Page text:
Jan 28, 2009, 1:49 PM
Post #102 of 157
In the case of Harty/Orringer, nepotism wasn't the word--the word (or phrase) was two-for-one. The fellowship was for one person, and they offered to share it, giving the department double for their money (and both are, in their own rights, very good writers: Orringer's won a Pushcart, among other things, and Harty has had a story in Best American). I'm not exactly sure how that would be nepotism. Nothing extra was paid out for them; instead, they offered the university a deal.
Re: [Junior Maas] reading list
[In reply to]
(And the Stegner thing seems suspicious until you find out that Harty got it first, then Orringer a year or two later (after having applied four-five times). I personally think that's less nepotism on the Stegner's part than an equally problematic predilection for writers already living in the bay area (both of them were already living in SF, and it seems a good portion (though not a majority, but noticeable enough) of the people who do get Stegners have SF roots). And the reason I say it seems less like nepotism once you find out the order they went--well, I like them both, and respect them both as writers and teachers, but we know who has the star power (at least for now) in that relationship.)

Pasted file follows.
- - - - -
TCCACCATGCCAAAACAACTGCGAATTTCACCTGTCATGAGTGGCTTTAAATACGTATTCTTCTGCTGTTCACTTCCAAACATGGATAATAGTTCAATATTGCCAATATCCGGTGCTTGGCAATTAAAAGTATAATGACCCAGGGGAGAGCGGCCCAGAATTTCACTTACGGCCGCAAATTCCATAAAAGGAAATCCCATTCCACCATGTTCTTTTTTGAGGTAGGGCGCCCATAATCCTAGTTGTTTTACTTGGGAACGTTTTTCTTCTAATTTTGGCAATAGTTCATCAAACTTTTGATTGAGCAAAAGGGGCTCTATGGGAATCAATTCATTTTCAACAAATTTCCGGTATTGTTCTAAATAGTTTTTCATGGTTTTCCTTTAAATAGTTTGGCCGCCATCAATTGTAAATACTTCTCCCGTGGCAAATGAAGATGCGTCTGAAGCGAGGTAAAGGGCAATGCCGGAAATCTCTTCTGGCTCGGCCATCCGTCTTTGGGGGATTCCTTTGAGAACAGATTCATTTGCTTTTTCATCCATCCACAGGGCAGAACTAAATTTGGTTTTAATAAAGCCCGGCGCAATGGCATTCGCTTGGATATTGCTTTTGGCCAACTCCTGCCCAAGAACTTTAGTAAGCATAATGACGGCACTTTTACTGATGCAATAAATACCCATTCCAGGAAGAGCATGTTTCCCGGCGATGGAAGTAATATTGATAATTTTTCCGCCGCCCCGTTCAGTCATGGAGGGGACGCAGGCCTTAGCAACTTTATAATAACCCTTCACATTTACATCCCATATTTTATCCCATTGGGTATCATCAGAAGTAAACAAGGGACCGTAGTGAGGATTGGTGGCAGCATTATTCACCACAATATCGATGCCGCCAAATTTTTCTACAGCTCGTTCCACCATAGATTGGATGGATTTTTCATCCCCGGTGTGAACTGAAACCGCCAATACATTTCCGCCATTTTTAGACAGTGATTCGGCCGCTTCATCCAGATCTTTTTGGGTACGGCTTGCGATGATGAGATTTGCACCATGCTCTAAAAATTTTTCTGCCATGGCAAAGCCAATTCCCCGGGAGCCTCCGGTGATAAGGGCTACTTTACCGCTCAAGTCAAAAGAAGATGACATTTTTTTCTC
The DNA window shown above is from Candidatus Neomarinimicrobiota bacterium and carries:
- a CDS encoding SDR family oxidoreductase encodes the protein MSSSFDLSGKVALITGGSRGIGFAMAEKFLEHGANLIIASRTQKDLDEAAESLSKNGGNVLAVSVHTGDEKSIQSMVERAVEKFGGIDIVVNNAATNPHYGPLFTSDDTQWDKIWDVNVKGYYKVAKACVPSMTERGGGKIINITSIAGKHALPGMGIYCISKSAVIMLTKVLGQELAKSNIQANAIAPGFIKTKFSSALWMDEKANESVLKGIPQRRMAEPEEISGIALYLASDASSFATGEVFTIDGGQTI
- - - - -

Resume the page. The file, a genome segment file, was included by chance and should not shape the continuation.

And as for "the guy who let his daughter in," from what I understand Delbanco never taught his daughter, nor took part in the decision on her admission. It certainly looks suspicious, but she's managed to publish a couple books and she won some of the MFA writing prizes (which are judged anonymously by outside readers), so she was able to pull her weight.
I don't mean to sound touchy about all this, but Michigan, in my own experience, has always struck me as a program that does it's best to guard against things like "nepotism" (which is a big part of what was going on in poetry search mentioned above--they hired the outsider). Also, I think as writers just starting out, we tend to assume too quickly that everything is stacked against us, and so apply that narrative too quickly (I've certainly been guilty of that) when really, things end up being a bit more haphazard (I imagine the slight SF predilection of the Stegner has less to do with some nefarious doings of the admissions committee than there being something about the writing community there that naturally meshes with whatever aesthetics the committee happens to prefer). Of course, there's no way to know that unless you get more info, and so I've provided what little I've got.